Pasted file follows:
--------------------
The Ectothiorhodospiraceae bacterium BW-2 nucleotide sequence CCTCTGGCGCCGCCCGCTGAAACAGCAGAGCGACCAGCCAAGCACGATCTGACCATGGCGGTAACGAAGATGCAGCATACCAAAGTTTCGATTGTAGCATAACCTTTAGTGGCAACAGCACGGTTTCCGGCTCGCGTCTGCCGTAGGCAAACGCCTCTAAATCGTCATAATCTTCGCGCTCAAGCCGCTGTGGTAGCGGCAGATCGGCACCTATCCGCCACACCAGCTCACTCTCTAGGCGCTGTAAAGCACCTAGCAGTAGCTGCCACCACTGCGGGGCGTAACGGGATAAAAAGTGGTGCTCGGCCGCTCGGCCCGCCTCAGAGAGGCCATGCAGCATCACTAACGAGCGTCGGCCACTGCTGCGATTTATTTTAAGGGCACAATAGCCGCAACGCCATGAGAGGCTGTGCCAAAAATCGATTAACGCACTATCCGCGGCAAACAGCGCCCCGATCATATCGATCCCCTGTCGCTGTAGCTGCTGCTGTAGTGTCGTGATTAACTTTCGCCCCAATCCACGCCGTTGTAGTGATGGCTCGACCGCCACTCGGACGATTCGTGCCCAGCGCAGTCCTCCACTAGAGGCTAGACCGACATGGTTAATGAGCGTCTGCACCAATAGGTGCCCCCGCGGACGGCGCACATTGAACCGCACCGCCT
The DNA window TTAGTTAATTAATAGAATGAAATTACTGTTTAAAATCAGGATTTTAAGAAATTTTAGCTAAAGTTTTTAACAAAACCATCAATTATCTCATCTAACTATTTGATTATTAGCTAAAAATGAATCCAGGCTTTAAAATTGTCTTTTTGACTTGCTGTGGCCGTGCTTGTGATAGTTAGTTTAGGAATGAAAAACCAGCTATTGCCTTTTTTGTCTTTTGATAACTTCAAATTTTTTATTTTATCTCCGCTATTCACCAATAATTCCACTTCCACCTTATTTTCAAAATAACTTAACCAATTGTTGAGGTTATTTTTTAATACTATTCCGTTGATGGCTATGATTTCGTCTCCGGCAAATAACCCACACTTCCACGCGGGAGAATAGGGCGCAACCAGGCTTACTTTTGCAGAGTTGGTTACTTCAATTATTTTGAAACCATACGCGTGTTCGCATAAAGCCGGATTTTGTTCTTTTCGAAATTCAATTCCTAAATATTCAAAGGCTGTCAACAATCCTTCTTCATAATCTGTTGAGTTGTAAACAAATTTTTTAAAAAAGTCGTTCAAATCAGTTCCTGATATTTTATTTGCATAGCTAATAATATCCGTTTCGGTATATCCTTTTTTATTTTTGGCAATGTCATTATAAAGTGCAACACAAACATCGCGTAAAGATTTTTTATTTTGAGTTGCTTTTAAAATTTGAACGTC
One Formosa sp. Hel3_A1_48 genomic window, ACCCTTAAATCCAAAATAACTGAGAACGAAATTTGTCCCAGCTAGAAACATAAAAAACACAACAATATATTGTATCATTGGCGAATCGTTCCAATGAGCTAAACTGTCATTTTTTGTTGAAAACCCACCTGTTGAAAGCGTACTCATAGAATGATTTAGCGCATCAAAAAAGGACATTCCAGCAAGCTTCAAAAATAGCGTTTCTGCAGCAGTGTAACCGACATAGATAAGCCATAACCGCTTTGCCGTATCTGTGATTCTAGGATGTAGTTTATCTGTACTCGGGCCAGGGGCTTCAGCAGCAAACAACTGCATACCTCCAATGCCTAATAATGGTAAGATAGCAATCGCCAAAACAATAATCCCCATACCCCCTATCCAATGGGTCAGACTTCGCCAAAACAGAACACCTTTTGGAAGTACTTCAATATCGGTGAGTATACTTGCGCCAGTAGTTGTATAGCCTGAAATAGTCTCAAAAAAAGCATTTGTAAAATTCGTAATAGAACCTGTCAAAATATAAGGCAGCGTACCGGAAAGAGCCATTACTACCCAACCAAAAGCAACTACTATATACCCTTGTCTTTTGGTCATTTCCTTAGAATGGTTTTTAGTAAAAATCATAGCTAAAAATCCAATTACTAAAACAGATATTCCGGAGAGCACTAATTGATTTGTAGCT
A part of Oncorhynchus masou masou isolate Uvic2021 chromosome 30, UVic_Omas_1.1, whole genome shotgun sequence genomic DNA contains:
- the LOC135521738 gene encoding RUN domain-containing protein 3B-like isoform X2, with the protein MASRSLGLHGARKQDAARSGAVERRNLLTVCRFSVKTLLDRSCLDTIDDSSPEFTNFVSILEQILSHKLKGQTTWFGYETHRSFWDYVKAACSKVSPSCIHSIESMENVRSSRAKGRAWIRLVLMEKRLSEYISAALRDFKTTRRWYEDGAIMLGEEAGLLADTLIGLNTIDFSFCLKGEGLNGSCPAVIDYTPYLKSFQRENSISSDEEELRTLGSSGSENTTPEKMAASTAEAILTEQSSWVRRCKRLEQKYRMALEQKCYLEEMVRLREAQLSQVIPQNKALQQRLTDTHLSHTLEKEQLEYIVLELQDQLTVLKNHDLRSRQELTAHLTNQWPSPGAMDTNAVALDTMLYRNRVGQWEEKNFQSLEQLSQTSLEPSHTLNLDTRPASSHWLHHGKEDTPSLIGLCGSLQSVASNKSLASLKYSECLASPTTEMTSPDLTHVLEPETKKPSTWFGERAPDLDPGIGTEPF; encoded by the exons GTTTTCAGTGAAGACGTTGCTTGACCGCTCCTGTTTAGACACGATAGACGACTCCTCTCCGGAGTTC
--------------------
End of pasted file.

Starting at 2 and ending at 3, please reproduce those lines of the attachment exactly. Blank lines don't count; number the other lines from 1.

The DNA window TTAGTTAATTAATAGAATGAAATTACTGTTTAAAATCAGGATTTTAAGAAATTTTAGCTAAAGTTTTTAACAAAACCATCAATTATCTCATCTAACTATTTGATTATTAGCTAAAAATGAATCCAGGCTTTAAAATTGTCTTTTTGACTTGCTGTGGCCGTGCTTGTGATAGTTAGTTTAGGAATGAAAAACCAGCTATTGCCTTTTTTGTCTTTTGATAACTTCAAATTTTTTATTTTATCTCCGCTATTCACCAATAATTCCACTTCCACCTTATTTTCAAAATAACTTAACCAATTGTTGAGGTTATTTTTTAATACTATTCCGTTGATGGCTATGATTTCGTCTCCGGCAAATAACCCACACTTCCACGCGGGAGAATAGGGCGCAACCAGGCTTACTTTTGCAGAGTTGGTTACTTCAATTATTTTGAAACCATACGCGTGTTCGCATAAAGCCGGATTTTGTTCTTTTCGAAATTCAATTCCTAAATATTCAAAGGCTGTCAACAATCCTTCTTCATAATCTGTTGAGTTGTAAACAAATTTTTTAAAAAAGTCGTTCAAATCAGTTCCTGATATTTTATTTGCATAGCTAATAATATCCGTTTCGGTATATCCTTTTTTATTTTTGGCAATGTCATTATAAAGTGCAACACAAACATCGCGTAAAGATTTTTTATTTTGAGTTGCTTTTAAAATTTGAACGTC
One Formosa sp. Hel3_A1_48 genomic window, ACCCTTAAATCCAAAATAACTGAGAACGAAATTTGTCCCAGCTAGAAACATAAAAAACACAACAATATATTGTATCATTGGCGAATCGTTCCAATGAGCTAAACTGTCATTTTTTGTTGAAAACCCACCTGTTGAAAGCGTACTCATAGAATGATTTAGCGCATCAAAAAAGGACATTCCAGCAAGCTTCAAAAATAGCGTTTCTGCAGCAGTGTAACCGACATAGATAAGCCATAACCGCTTTGCCGTATCTGTGATTCTAGGATGTAGTTTATCTGTACTCGGGCCAGGGGCTTCAGCAGCAAACAACTGCATACCTCCAATGCCTAATAATGGTAAGATAGCAATCGCCAAAACAATAATCCCCATACCCCCTATCCAATGGGTCAGACTTCGCCAAAACAGAACACCTTTTGGAAGTACTTCAATATCGGTGAGTATACTTGCGCCAGTAGTTGTATAGCCTGAAATAGTCTCAAAAAAAGCATTTGTAAAATTCGTAATAGAACCTGTCAAAATATAAGGCAGCGTACCGGAAAGAGCCATTACTACCCAACCAAAAGCAACTACTATATACCCTTGTCTTTTGGTCATTTCCTTAGAATGGTTTTTAGTAAAAATCATAGCTAAAAATCCAATTACTAAAACAGATATTCCGGAGAGCACTAATTGATTTGTAGCT